After listening to the Renault-Nissan and Daimler press conference (with Carlos Ghosn and Dieter Zetsche respectively) it is clear that the two (or is that three) companies are helping each other in many open and collaborative ways.
Most interestingly to us here at AutoVolt Magazine, is when they were asked the question whether there were any conflicts of interest with respect to electric cars – more specifically – Daimler helped Tesla Motors who’re now pushing their Model S luxury saloon car across Europe.
The answer was very open and honest and makes a good point about electric cars in general. Answering the floor, Carlos Ghosn replied quite simply by stating that there was no conflict of interest as, actually, Renault-Nissan benefits from other manufacturers producing electric cars. The reason for this surprising reply? Simple: More electric cars being sold means more people backing them and [hopefully] more sales of them as a result. The net result would be to successfully instill the fact that electric cars are no longer a novelty, but instead a practical means of transport for the majority of populations worldwide.
The realisation that electric cars are here to stay is yet to come from most of the general populous, let alone automotive journalists. Fortunately, perhaps as a result of cars such as the Tesla Model S, many auto journalists are coming around to the idea of electric and hybrid vehicles. In part, due to the fact they’ve little other choice nowadays with almost every single manufacturer pushing either an economical car, a hybrid or an electric vehicle. At long last, some have started to notice the merits of electric cars, excellent power at any speed, refinement and a near silent ride to name but a few.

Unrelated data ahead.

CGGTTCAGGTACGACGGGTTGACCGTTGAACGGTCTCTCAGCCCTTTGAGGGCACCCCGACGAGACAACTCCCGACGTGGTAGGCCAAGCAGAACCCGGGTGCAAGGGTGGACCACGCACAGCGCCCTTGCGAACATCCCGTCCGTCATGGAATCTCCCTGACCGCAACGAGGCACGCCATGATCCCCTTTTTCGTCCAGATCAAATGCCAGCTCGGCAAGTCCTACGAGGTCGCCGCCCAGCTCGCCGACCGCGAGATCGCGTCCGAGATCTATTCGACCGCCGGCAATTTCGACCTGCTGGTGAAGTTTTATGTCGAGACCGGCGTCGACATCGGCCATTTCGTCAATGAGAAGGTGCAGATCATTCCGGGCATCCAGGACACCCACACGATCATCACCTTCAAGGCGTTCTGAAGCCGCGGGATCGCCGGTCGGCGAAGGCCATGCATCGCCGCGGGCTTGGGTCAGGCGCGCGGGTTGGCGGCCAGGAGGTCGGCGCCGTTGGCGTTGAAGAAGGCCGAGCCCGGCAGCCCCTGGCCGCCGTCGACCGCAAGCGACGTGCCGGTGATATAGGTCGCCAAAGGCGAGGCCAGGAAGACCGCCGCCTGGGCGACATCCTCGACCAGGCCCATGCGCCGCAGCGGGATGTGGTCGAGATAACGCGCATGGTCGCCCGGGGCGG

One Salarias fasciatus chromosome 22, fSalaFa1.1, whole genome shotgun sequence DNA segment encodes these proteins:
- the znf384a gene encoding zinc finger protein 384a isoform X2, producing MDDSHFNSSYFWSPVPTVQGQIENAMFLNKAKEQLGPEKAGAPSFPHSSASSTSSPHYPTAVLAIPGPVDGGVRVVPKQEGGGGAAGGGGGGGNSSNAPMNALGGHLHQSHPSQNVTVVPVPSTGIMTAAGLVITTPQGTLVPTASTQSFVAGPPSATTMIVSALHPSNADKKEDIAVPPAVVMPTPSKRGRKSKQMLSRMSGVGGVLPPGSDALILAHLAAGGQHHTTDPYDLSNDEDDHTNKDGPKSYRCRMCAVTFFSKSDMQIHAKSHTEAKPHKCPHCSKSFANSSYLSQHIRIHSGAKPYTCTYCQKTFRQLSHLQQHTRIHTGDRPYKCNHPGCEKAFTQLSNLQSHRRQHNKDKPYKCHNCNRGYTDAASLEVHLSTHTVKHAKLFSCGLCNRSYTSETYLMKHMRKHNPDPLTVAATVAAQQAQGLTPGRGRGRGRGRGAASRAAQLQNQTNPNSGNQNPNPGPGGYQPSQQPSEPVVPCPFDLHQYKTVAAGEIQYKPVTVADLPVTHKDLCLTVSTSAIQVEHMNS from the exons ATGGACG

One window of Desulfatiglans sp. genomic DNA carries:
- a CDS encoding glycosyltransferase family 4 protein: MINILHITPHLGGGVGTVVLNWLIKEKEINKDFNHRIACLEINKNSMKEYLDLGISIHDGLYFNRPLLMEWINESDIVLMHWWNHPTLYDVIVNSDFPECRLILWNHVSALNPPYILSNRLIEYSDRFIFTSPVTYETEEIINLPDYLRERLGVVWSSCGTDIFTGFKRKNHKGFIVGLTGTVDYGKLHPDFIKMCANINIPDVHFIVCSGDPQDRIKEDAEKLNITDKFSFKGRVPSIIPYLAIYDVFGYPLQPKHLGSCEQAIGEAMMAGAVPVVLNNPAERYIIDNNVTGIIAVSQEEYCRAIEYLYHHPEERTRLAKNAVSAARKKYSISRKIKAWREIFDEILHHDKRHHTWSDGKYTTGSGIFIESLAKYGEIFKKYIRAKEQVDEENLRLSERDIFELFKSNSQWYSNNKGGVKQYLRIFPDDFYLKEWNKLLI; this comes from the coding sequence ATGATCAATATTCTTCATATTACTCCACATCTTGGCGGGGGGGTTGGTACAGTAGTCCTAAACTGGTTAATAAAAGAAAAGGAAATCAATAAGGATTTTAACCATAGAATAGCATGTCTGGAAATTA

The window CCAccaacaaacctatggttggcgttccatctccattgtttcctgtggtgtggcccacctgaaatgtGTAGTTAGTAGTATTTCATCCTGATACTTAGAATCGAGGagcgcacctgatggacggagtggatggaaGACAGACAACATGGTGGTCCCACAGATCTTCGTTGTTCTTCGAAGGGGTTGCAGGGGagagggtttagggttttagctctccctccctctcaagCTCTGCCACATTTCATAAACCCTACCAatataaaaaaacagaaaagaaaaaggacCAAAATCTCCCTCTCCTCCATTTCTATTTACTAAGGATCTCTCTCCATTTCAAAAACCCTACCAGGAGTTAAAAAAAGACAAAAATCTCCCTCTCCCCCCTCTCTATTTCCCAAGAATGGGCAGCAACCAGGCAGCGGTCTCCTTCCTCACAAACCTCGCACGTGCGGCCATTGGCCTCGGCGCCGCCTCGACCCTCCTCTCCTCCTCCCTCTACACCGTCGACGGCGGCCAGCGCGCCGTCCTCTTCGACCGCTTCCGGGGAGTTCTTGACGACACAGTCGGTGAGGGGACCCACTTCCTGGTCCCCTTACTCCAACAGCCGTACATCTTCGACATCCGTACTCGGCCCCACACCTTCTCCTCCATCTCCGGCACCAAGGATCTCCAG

Certainly the main focus of the IAA Frankfurt motor show for most exhibitors is sustainability or a derivation of the word and subject, meaning hybrid and electric cars are taking centre stage.
Back to the press conference then, both Mr Ghosn and Mr Zetsche agreed their two companies are deeply integrated with a certain number of future electric car projects. The fact Daimler has helped Tesla, will in turn help Renault-Nissan and the fact Renault-Nissan group is leading the way with electric cars on a global scale will in turn help Daimler.
To give an example of a specific project, both Daimler with the Smart car brand and Renault with the Twingo model are working together on the next iteration, due to be released in 2014. The collaborative approach means that the next four seat Smart will likely share the same platform (at least) as the next Renault Twingo.
Given Renault’s love for electric cars and the fact that smart has produced the ‘fourjoy’ all electric concept car (for four people), it is a distinct possibility that the next Renault Twingo will either be solely electric, or have an all electric variant as an option.
Either way, both the current electric smart ‘fortwo’ and Renault Zoe (and other Renault EVs) are great fun to drive, refined and feature excellent handling about town in particular so whatever the collaboration between the Renault-Nissan group and Daimler brings, it will certainly be interesting.